Honors for the English Major

For all undergraduates at UF, there are two different kinds of honors program:

The Lower-Division University Honors Program

The University Honors Program is a university-wide program to which freshmen are invited to apply when they are admitted to the university--though some students apply to the program after they have finished a semester at UF. The University Honors program is located at Hume Hall, where there are Honors Program housing facilities, classrooms for Honors Program courses, and an office for the program where students will find Honors Program advisors. In order to find out more about the University Honors program, please consult its website at http://www.honors.ufl.edu/.

Upper-Division Departmental Honors

Upper-Division GPA Requirement

Beyond the University Honors Program are the various college and departmental upper-division honors programs that permit students to attempt to graduate cum laude (with honors), magna cum laude (with high honors), or summa cum laude (with highest honors). Because English majors are students in the College of Liberal Arts and Sciences, they must fulfill the minimum requirement established by the college to graduate with any level of honors. That minimum requirement is a 3.5 upper-division UF GPA. Upper-division GPA’s are calculated on the basis of the grades students earn in all the courses they take starting in the semester they are ranked 3LS--or to put it somewhat differently, they are calculated on the basis of all the courses students take starting in the semester after the one in which they pass the 60-hour mark. It does not matter if these courses are taught at the upper- or the lower-division level; nor does it matter if the courses count for the major or not. It only matters when students take them.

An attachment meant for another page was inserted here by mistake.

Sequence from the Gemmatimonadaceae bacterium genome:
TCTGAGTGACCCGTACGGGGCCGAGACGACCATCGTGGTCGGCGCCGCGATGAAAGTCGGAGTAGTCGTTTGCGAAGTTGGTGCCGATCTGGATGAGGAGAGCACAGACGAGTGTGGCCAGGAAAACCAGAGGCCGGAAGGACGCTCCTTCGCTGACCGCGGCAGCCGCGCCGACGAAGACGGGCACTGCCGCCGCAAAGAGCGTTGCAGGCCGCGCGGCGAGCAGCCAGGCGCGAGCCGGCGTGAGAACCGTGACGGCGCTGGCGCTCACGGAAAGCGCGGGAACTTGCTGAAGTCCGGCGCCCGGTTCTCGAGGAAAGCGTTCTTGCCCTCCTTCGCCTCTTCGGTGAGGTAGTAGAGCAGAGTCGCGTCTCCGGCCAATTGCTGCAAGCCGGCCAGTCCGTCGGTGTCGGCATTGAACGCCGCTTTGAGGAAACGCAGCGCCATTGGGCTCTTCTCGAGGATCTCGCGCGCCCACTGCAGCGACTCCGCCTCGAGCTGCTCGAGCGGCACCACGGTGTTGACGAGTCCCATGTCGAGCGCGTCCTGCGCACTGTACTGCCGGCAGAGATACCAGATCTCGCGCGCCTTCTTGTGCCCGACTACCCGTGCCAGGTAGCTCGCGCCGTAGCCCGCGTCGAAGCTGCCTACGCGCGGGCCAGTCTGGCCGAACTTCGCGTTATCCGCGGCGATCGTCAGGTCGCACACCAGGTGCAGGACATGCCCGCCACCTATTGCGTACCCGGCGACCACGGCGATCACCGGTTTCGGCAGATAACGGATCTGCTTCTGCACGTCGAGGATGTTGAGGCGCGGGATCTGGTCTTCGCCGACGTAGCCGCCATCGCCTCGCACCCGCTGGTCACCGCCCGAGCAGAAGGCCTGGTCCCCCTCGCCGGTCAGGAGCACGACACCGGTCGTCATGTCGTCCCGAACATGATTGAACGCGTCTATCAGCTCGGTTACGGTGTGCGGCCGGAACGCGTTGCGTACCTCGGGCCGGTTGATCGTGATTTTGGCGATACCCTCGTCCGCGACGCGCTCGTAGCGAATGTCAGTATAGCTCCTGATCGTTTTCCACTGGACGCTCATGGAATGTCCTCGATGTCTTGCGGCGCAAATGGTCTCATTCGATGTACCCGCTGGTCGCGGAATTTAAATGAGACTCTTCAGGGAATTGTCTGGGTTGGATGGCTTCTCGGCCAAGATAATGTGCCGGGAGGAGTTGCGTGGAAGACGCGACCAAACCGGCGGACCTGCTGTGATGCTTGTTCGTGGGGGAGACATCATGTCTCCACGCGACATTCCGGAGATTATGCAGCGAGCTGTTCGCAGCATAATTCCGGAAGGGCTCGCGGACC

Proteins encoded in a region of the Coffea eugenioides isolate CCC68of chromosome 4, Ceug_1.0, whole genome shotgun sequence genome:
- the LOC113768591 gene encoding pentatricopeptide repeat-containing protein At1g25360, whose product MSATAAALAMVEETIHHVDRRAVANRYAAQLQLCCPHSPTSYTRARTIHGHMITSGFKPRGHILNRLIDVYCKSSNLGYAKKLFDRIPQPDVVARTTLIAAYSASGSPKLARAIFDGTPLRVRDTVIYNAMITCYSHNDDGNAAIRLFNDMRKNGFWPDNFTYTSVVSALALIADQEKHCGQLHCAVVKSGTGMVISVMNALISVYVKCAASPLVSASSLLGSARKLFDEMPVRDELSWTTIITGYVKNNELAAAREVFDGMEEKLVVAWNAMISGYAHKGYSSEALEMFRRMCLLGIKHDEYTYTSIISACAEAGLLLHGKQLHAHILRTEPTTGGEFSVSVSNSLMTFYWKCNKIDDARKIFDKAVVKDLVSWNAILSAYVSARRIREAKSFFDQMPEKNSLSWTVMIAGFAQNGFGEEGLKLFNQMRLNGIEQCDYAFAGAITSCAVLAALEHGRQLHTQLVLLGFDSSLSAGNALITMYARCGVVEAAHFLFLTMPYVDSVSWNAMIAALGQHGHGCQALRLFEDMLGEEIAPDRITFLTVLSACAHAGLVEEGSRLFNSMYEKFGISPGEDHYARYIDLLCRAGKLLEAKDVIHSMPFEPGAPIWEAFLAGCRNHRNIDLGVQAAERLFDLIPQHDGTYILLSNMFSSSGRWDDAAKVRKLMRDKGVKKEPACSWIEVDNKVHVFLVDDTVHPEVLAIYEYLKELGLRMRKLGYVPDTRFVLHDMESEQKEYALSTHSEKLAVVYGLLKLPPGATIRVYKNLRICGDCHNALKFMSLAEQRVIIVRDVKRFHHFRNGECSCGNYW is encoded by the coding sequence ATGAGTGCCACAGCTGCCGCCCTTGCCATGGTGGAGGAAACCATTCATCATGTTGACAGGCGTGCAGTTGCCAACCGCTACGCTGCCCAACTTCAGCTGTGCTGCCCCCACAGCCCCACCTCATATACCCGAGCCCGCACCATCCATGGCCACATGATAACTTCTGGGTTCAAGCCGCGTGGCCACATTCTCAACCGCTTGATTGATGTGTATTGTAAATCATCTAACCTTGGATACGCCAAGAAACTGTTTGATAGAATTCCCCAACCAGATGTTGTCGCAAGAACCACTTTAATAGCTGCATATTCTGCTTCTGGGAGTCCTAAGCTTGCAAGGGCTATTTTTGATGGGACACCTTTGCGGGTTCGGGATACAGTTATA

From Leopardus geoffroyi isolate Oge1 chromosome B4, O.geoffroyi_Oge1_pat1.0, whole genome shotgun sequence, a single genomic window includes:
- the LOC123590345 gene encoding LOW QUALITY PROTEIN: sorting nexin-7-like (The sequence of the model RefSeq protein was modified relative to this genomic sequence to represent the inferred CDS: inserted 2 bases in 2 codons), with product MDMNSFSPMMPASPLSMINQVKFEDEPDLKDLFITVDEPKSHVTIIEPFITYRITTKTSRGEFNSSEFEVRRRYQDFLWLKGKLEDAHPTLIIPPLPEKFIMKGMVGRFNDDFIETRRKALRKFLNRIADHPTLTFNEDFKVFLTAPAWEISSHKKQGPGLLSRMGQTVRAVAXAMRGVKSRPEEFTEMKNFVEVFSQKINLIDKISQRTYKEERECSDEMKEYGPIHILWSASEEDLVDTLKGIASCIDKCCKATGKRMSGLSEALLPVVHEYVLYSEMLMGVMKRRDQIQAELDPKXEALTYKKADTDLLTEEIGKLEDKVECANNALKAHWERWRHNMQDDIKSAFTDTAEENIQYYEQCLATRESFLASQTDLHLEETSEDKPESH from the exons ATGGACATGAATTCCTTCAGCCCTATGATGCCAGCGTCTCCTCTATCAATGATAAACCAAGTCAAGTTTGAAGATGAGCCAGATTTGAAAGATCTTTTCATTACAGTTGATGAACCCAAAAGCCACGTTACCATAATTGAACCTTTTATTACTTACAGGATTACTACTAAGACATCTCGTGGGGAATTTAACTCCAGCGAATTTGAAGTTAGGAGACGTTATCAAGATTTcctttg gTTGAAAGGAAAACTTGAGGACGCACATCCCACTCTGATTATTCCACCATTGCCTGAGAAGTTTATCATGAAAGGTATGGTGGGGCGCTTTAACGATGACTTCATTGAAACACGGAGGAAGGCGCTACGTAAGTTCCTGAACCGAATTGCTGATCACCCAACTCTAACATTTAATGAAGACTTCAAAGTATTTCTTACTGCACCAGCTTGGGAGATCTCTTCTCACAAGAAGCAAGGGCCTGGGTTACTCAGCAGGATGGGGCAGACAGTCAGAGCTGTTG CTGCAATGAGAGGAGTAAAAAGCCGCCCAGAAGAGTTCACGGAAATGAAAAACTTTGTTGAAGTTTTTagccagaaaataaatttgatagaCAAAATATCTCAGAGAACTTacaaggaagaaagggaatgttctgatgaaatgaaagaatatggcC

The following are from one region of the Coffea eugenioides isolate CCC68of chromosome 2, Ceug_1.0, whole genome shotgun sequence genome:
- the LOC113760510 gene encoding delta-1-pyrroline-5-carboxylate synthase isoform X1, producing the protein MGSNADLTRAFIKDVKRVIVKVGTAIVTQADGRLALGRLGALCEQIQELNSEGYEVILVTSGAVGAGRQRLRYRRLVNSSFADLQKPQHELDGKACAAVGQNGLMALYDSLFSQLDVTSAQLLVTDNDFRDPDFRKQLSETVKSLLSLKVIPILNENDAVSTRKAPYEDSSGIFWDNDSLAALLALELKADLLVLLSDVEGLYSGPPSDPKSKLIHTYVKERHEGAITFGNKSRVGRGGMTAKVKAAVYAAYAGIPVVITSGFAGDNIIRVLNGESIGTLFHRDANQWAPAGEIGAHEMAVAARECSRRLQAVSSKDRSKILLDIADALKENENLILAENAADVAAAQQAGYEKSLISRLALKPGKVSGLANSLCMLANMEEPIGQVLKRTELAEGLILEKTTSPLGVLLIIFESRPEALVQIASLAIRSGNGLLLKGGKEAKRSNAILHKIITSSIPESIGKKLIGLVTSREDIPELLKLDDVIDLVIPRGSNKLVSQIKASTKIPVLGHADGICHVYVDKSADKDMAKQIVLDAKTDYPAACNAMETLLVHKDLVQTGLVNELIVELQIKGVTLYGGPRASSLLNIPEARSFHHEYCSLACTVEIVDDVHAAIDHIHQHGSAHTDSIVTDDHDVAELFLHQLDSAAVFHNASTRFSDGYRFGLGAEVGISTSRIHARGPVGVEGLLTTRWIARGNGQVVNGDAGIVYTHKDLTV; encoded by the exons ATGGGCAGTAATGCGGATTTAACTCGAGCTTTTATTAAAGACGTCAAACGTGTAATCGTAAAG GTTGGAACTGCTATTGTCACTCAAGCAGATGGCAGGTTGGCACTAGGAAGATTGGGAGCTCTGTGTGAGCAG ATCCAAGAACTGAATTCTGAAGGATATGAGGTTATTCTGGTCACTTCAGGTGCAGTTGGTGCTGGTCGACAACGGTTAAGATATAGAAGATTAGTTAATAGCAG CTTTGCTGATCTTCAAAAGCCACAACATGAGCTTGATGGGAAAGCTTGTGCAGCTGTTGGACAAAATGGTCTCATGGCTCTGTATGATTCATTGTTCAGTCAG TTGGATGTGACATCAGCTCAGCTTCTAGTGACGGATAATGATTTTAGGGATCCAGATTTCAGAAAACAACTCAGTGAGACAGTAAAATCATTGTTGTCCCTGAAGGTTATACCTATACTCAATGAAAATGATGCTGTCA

Honors Seminar and Honors Thesis Requirements

If an English major has an upper-division GPA of 3.5 or better, he or she will graduate cum laude. Majors who establish an upper-division GPA of 3.5 or better once they are ranked 3LS are eligible to take honors seminars and write honors theses in order to attempt to graduate either magna or summa cum laude. To graduate magna cum laude, students must have an upper-division GPA of 3.5, have earned an “A” or “B” in at least one semester of ENG 4936 (Honors Seminar); and have completed one semester of ENG 4970 Honors Thesis, earning at least a “B+.”

To graduate summa cum laude, students must have earned no less than a “B” and at least one “A” in no fewer than two semesters of ENG 4936, as well as an “A” in one semester of ENG 4970. Completion of an honors seminar with a grade of “B” or better is prerequisite to registering for an honors thesis.

Honors Seminars (ENG 4936)

The honors seminars are 15-student classes offered only in the fall and spring semesters. Enrollment for honors seminars is limited to students who meet the 3.5 upper-division GPA requirement. The topics of the seminars change from year to year. Because enrollment is limited to students who have 3.5 upper-division GPA’s, the seminars are typically more intensive and more interactive than the Department’s standard 35-student classes. They will often be organized in ways that anticipate graduate-level courses, and require students to complete assignments that are more demanding than those assigned in standard 35-student classes. Enrollment for honors seminars is controlled by the Department.

The Honors Thesis (ENG 4970)

Honors theses give students the opportunity to work independently on original scholarly, critical, or creative projects under the direction of faculty members who work in the relevant fields. Students’ honors theses can be the culmination of their undergraduate experiences, and even anticipate the interests they will pursue in graduate studies.